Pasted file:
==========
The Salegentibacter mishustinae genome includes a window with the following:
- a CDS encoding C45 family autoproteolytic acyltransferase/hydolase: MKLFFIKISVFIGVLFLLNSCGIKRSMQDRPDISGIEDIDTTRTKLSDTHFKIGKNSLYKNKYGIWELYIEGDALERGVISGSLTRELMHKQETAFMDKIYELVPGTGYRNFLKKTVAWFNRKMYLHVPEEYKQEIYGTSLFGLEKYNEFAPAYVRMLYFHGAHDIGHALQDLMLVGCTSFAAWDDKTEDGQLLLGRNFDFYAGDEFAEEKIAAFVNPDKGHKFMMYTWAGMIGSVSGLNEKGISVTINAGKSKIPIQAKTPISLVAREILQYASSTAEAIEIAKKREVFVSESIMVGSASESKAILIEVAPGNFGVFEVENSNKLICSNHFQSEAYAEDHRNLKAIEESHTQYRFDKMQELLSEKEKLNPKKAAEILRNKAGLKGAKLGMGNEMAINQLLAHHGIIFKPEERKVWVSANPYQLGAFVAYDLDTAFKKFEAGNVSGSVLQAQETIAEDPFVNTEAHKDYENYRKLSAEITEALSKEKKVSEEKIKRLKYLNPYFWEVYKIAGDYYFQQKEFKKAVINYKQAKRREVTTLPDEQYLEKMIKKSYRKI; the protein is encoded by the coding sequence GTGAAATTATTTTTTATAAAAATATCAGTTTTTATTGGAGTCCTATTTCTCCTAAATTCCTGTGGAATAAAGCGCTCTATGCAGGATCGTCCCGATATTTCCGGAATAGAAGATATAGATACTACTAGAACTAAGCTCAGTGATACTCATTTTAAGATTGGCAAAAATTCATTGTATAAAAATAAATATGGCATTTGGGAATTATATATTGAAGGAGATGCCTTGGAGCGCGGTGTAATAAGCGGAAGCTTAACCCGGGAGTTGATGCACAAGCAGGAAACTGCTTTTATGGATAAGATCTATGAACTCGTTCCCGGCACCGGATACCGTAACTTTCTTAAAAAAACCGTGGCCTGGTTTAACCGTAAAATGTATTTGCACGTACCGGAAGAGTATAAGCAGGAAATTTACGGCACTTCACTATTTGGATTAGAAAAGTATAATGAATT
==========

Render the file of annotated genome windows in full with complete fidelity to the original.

The Salegentibacter mishustinae genome includes a window with the following:
- a CDS encoding C45 family autoproteolytic acyltransferase/hydolase: MKLFFIKISVFIGVLFLLNSCGIKRSMQDRPDISGIEDIDTTRTKLSDTHFKIGKNSLYKNKYGIWELYIEGDALERGVISGSLTRELMHKQETAFMDKIYELVPGTGYRNFLKKTVAWFNRKMYLHVPEEYKQEIYGTSLFGLEKYNEFAPAYVRMLYFHGAHDIGHALQDLMLVGCTSFAAWDDKTEDGQLLLGRNFDFYAGDEFAEEKIAAFVNPDKGHKFMMYTWAGMIGSVSGLNEKGISVTINAGKSKIPIQAKTPISLVAREILQYASSTAEAIEIAKKREVFVSESIMVGSASESKAILIEVAPGNFGVFEVENSNKLICSNHFQSEAYAEDHRNLKAIEESHTQYRFDKMQELLSEKEKLNPKKAAEILRNKAGLKGAKLGMGNEMAINQLLAHHGIIFKPEERKVWVSANPYQLGAFVAYDLDTAFKKFEAGNVSGSVLQAQETIAEDPFVNTEAHKDYENYRKLSAEITEALSKEKKVSEEKIKRLKYLNPYFWEVYKIAGDYYFQQKEFKKAVINYKQAKRREVTTLPDEQYLEKMIKKSYRKI; the protein is encoded by the coding sequence GTGAAATTATTTTTTATAAAAATATCAGTTTTTATTGGAGTCCTATTTCTCCTAAATTCCTGTGGAATAAAGCGCTCTATGCAGGATCGTCCCGATATTTCCGGAATAGAAGATATAGATACTACTAGAACTAAGCTCAGTGATACTCATTTTAAGATTGGCAAAAATTCATTGTATAAAAATAAATATGGCATTTGGGAATTATATATTGAAGGAGATGCCTTGGAGCGCGGTGTAATAAGCGGAAGCTTAACCCGGGAGTTGATGCACAAGCAGGAAACTGCTTTTATGGATAAGATCTATGAACTCGTTCCCGGCACCGGATACCGTAACTTTCTTAAAAAAACCGTGGCCTGGTTTAACCGTAAAATGTATTTGCACGTACCGGAAGAGTATAAGCAGGAAATTTACGGCACTTCACTATTTGGATTAGAAAAGTATAATGAATT